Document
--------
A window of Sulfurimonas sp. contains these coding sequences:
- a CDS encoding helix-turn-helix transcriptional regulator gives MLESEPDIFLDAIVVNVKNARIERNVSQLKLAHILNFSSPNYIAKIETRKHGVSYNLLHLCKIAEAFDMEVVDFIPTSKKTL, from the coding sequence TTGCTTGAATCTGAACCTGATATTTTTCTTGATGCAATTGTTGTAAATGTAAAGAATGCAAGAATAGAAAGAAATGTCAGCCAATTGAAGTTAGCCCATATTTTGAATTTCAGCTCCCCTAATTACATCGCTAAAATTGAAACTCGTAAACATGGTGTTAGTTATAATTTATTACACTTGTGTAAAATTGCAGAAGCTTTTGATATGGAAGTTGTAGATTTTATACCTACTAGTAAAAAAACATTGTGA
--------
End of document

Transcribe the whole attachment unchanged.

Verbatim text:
A window of Sulfurimonas sp. contains these coding sequences:
- a CDS encoding helix-turn-helix transcriptional regulator gives MLESEPDIFLDAIVVNVKNARIERNVSQLKLAHILNFSSPNYIAKIETRKHGVSYNLLHLCKIAEAFDMEVVDFIPTSKKTL, from the coding sequence TTGCTTGAATCTGAACCTGATATTTTTCTTGATGCAATTGTTGTAAATGTAAAGAATGCAAGAATAGAAAGAAATGTCAGCCAATTGAAGTTAGCCCATATTTTGAATTTCAGCTCCCCTAATTACATCGCTAAAATTGAAACTCGTAAACATGGTGTTAGTTATAATTTATTACACTTGTGTAAAATTGCAGAAGCTTTTGATATGGAAGTTGTAGATTTTATACCTACTAGTAAAAAAACATTGTGA